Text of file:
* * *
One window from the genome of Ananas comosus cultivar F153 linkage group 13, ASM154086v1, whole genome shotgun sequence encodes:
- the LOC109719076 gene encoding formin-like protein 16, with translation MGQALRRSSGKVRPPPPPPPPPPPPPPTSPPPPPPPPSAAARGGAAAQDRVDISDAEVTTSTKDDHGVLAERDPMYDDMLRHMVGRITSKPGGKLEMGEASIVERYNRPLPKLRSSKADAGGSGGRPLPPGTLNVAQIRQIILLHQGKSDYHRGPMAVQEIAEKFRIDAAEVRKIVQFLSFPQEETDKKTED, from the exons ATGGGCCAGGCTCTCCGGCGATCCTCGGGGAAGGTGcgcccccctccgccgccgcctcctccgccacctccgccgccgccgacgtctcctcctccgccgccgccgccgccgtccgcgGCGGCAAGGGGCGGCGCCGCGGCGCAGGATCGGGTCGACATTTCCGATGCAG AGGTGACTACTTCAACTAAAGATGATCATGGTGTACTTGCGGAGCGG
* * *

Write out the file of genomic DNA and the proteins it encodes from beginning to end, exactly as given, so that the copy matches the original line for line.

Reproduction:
One window from the genome of Ananas comosus cultivar F153 linkage group 13, ASM154086v1, whole genome shotgun sequence encodes:
- the LOC109719076 gene encoding formin-like protein 16, with translation MGQALRRSSGKVRPPPPPPPPPPPPPPTSPPPPPPPPSAAARGGAAAQDRVDISDAEVTTSTKDDHGVLAERDPMYDDMLRHMVGRITSKPGGKLEMGEASIVERYNRPLPKLRSSKADAGGSGGRPLPPGTLNVAQIRQIILLHQGKSDYHRGPMAVQEIAEKFRIDAAEVRKIVQFLSFPQEETDKKTED, from the exons ATGGGCCAGGCTCTCCGGCGATCCTCGGGGAAGGTGcgcccccctccgccgccgcctcctccgccacctccgccgccgccgacgtctcctcctccgccgccgccgccgccgtccgcgGCGGCAAGGGGCGGCGCCGCGGCGCAGGATCGGGTCGACATTTCCGATGCAG AGGTGACTACTTCAACTAAAGATGATCATGGTGTACTTGCGGAGCGG